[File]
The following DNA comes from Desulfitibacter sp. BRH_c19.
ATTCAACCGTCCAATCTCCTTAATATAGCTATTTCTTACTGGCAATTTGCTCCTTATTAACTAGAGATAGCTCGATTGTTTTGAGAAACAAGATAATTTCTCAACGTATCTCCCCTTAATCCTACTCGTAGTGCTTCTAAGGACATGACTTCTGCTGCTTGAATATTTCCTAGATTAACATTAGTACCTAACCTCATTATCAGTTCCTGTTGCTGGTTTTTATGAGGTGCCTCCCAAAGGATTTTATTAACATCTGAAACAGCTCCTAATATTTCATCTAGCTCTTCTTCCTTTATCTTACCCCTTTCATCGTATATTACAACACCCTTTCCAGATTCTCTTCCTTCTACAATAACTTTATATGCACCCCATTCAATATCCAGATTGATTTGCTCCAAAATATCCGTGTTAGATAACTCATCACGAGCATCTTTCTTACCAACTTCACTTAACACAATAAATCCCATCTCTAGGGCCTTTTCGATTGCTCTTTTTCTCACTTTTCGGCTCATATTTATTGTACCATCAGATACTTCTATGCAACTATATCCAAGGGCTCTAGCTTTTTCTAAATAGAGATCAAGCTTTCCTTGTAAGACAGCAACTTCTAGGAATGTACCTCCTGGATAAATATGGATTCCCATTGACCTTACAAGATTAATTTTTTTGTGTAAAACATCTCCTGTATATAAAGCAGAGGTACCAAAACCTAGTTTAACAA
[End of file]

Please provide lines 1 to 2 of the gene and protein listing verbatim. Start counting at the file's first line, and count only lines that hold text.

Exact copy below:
The following DNA comes from Desulfitibacter sp. BRH_c19.
ATTCAACCGTCCAATCTCCTTAATATAGCTATTTCTTACTGGCAATTTGCTCCTTATTAACTAGAGATAGCTCGATTGTTTTGAGAAACAAGATAATTTCTCAACGTATCTCCCCTTAATCCTACTCGTAGTGCTTCTAAGGACATGACTTCTGCTGCTTGAATATTTCCTAGATTAACATTAGTACCTAACCTCATTATCAGTTCCTGTTGCTGGTTTTTATGAGGTGCCTCCCAAAGGATTTTATTAACATCTGAAACAGCTCCTAATATTTCATCTAGCTCTTCTTCCTTTATCTTACCCCTTTCATCGTATATTACAACACCCTTTCCAGATTCTCTTCCTTCTACAATAACTTTATATGCACCCCATTCAATATCCAGATTGATTTGCTCCAAAATATCCGTGTTAGATAACTCATCACGAGCATCTTTCTTACCAACTTCACTTAACACAATAAATCCCATCTCTAGGGCCTTTTCGATTGCTCTTTTTCTCACTTTTCGGCTCATATTTATTGTACCATCAGATACTTCTATGCAACTATATCCAAGGGCTCTAGCTTTTTCTAAATAGAGATCAAGCTTTCCTTGTAAGACAGCAACTTCTAGGAATGTACCTCCTGGATAAATATGGATTCCCATTGACCTTACAAGATTAATTTTTTTGTGTAAAACATCTCCTGTATATAAAGCAGAGGTACCAAAACCTAGTTTAACAA